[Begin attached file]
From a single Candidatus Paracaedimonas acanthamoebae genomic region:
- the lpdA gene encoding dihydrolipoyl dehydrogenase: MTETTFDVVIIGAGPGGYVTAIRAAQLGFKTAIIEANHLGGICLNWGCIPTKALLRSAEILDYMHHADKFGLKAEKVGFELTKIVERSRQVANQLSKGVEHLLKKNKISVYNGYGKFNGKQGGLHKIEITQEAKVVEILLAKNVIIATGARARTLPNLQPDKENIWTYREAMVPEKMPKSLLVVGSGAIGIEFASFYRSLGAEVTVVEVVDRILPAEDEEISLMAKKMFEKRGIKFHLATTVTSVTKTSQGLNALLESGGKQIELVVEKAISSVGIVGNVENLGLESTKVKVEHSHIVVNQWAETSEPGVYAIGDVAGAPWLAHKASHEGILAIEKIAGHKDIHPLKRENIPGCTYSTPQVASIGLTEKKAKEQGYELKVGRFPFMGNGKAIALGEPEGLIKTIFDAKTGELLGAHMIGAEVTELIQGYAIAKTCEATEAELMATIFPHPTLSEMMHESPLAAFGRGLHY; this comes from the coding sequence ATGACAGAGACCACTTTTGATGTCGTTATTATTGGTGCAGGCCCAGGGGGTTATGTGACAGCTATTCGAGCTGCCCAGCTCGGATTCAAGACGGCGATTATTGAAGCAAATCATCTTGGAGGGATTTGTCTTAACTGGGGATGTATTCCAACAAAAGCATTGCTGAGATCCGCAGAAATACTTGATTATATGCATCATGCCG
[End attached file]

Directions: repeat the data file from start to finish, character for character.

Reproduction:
From a single Candidatus Paracaedimonas acanthamoebae genomic region:
- the lpdA gene encoding dihydrolipoyl dehydrogenase: MTETTFDVVIIGAGPGGYVTAIRAAQLGFKTAIIEANHLGGICLNWGCIPTKALLRSAEILDYMHHADKFGLKAEKVGFELTKIVERSRQVANQLSKGVEHLLKKNKISVYNGYGKFNGKQGGLHKIEITQEAKVVEILLAKNVIIATGARARTLPNLQPDKENIWTYREAMVPEKMPKSLLVVGSGAIGIEFASFYRSLGAEVTVVEVVDRILPAEDEEISLMAKKMFEKRGIKFHLATTVTSVTKTSQGLNALLESGGKQIELVVEKAISSVGIVGNVENLGLESTKVKVEHSHIVVNQWAETSEPGVYAIGDVAGAPWLAHKASHEGILAIEKIAGHKDIHPLKRENIPGCTYSTPQVASIGLTEKKAKEQGYELKVGRFPFMGNGKAIALGEPEGLIKTIFDAKTGELLGAHMIGAEVTELIQGYAIAKTCEATEAELMATIFPHPTLSEMMHESPLAAFGRGLHY; this comes from the coding sequence ATGACAGAGACCACTTTTGATGTCGTTATTATTGGTGCAGGCCCAGGGGGTTATGTGACAGCTATTCGAGCTGCCCAGCTCGGATTCAAGACGGCGATTATTGAAGCAAATCATCTTGGAGGGATTTGTCTTAACTGGGGATGTATTCCAACAAAAGCATTGCTGAGATCCGCAGAAATACTTGATTATATGCATCATGCCG